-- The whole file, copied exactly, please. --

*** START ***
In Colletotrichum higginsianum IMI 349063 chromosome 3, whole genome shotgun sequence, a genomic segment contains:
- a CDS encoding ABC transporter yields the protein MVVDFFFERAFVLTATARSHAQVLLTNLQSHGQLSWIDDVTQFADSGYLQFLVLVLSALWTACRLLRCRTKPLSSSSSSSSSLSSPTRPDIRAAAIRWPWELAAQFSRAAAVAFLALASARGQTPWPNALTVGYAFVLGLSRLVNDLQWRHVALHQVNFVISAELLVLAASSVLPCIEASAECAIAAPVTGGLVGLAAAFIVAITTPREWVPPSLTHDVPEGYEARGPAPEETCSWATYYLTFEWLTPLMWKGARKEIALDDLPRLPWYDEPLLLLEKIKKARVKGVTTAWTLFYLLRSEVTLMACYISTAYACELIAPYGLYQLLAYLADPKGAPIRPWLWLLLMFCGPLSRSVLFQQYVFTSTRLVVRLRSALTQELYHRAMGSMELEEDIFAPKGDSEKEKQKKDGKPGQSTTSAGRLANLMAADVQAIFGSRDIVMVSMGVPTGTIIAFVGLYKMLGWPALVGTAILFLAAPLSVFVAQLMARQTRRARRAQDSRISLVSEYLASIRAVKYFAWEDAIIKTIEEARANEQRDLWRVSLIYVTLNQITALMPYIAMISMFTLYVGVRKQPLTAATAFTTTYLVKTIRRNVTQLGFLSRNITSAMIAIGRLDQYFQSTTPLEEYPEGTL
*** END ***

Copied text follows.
In Colletotrichum higginsianum IMI 349063 chromosome 3, whole genome shotgun sequence, a genomic segment contains:
- a CDS encoding ABC transporter yields the protein MVVDFFFERAFVLTATARSHAQVLLTNLQSHGQLSWIDDVTQFADSGYLQFLVLVLSALWTACRLLRCRTKPLSSSSSSSSSLSSPTRPDIRAAAIRWPWELAAQFSRAAAVAFLALASARGQTPWPNALTVGYAFVLGLSRLVNDLQWRHVALHQVNFVISAELLVLAASSVLPCIEASAECAIAAPVTGGLVGLAAAFIVAITTPREWVPPSLTHDVPEGYEARGPAPEETCSWATYYLTFEWLTPLMWKGARKEIALDDLPRLPWYDEPLLLLEKIKKARVKGVTTAWTLFYLLRSEVTLMACYISTAYACELIAPYGLYQLLAYLADPKGAPIRPWLWLLLMFCGPLSRSVLFQQYVFTSTRLVVRLRSALTQELYHRAMGSMELEEDIFAPKGDSEKEKQKKDGKPGQSTTSAGRLANLMAADVQAIFGSRDIVMVSMGVPTGTIIAFVGLYKMLGWPALVGTAILFLAAPLSVFVAQLMARQTRRARRAQDSRISLVSEYLASIRAVKYFAWEDAIIKTIEEARANEQRDLWRVSLIYVTLNQITALMPYIAMISMFTLYVGVRKQPLTAATAFTTTYLVKTIRRNVTQLGFLSRNITSAMIAIGRLDQYFQSTTPLEEYPEGTL